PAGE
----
If you like many of my students do rely on Carbonite or a similar cloud-based or local  automatic backup program, make sure your PSE Catalog is part of that backup. If it is not, add it manually. Otherwise all of your tagging, captions, and other information that  you have added in the Organizer will not be backed up.

 

Carbonite Has Completed!


Sometime around midnight of December 31st, my initial backup using Carbonite was completed. I actually started the initial backup in mid-November as I commented on in this post.

https://don26812.wordpress.com/2013/11/21/carbonite-slow-but-steady/

As the initial backup was being done, I really did not notice any performance hits in using my computer. I did leave my computer on for the most part, which is my usual practice.

So as of right now, I am backing up 148,940 files that consume about 486 Gb of cloud storage. The bulk of those files and the storage space they consume are due to photo images.

Now that I have completed the initial backup, I will find out a bit more about Carbonite itself. For example, my video files, which also take up a lot of local space were not part of the initial backup, but I understand  that I can back them up manually using Carbonite.

As I said earlier, Carbonite is kind of my doomsday backup. I will continue to back up my data files and photos/videos in my normal manner. But it is nice to know that Carbonite has my back.

I am interested in your experience with Carbonite, especially how it worked out for you for recovering destroyed local files. Please share your experience and thoughts in the Comments below.

I’m Giving Carbonite a Try


11-10-2013 6-44-56 PM

If you have followed my blog, you know I have a large collection of pictures and videos that I manage using the Organizer of Photoshop Elements. And I use its Backup/Restore commands to back up my media and the Catalog itself. This has worked well for me over the years. I’ve even described my process in previous posts. Here is the link to one of those posts.

https://don26812.wordpress.com/2009/06/18/photoshop-elements-catalog-file-the-critical-link/

You can find other related posts by searching my blog using the “Search My Blog” text box located further down the page in the right hand column.

I also use an old program called Karen’s Replicator for periodically backing up my other important folders and files. It also has worked well for me.

A couple of weeks ago, the C Drive on my “business” computer (in contrast to my “photos/videos computer) went belly up. This computer contained the data I use in Outlook and Quicken. Because of the crash and my frequency of using the Replicator program, I lost about three days of not-too important data. For some reason when I restored the Outlook data, some data was missing. I think it was more my improperly using the Outlook restore steps rather than the quality of my Replicator backup.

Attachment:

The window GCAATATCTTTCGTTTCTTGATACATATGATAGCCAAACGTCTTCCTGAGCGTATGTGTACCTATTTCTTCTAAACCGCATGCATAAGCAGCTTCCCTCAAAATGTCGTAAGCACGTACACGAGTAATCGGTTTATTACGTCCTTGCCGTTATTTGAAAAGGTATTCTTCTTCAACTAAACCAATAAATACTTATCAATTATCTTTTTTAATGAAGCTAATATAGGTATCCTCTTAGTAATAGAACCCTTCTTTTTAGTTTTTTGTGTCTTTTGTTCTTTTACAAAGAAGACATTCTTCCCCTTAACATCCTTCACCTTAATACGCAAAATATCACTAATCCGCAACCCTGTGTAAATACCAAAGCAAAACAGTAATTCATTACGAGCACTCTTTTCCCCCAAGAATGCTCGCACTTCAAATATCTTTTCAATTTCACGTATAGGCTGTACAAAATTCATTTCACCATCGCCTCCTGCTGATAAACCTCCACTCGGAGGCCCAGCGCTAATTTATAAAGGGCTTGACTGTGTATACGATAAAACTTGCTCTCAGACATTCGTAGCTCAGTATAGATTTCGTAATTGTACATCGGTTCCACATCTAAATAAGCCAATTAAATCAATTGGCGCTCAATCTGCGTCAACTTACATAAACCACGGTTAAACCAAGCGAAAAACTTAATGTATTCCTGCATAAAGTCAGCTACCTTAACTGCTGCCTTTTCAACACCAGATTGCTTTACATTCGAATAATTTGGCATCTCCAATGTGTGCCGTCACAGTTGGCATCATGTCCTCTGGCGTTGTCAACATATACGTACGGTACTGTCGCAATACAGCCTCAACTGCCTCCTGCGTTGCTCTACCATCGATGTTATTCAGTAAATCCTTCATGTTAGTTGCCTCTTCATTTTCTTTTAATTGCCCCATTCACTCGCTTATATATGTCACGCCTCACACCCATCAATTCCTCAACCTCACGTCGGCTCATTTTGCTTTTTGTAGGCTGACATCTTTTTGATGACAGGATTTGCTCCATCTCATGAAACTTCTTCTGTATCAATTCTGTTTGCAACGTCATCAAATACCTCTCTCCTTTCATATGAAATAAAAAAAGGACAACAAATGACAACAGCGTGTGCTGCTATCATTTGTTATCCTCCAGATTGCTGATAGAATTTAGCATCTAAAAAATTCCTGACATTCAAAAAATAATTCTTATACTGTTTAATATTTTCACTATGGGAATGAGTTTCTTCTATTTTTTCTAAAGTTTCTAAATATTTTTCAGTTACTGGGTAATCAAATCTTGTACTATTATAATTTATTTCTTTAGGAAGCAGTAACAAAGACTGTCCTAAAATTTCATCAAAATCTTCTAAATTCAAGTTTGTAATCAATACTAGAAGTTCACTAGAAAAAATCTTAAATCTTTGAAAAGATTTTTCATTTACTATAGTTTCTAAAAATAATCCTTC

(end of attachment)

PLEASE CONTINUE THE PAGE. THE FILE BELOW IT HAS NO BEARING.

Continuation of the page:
But the whole episode got me thinking about my backup process and whatever vulnerability I have in this area. I decided to give Carbonite a try. I won’t really describe it here, but you can click on the link to find out more about it. Suffis it to say that it basically provides unlimited backup storage on the cloud for $60 a year for a single computer and its internal drives. For additional features and multiple computers, higher price options are available.

I started my initial backup of my photos computer yesterday, which will be about 450 Gb. If I did my math right, considering what has been backed up so far, it will probably take most of a month to complete. But after that, it will only take a few minutes a day to keep the backup current.

While it is doing the initial backup, I have not noticed any measurable slowing down of my computer. I continue my normal backup practices using Elements and Replicator, so I am not too concerned with the length of time the initial backup takes.

Reviews and a few friends that have been using Carbonite have been positive.  I do know that the company has been around for a significant length of time. I’ll keep you posted regarding how the initial backup is progressing.

Comment and let me know what your experience has been using Carbonite or a similar cloud-based product.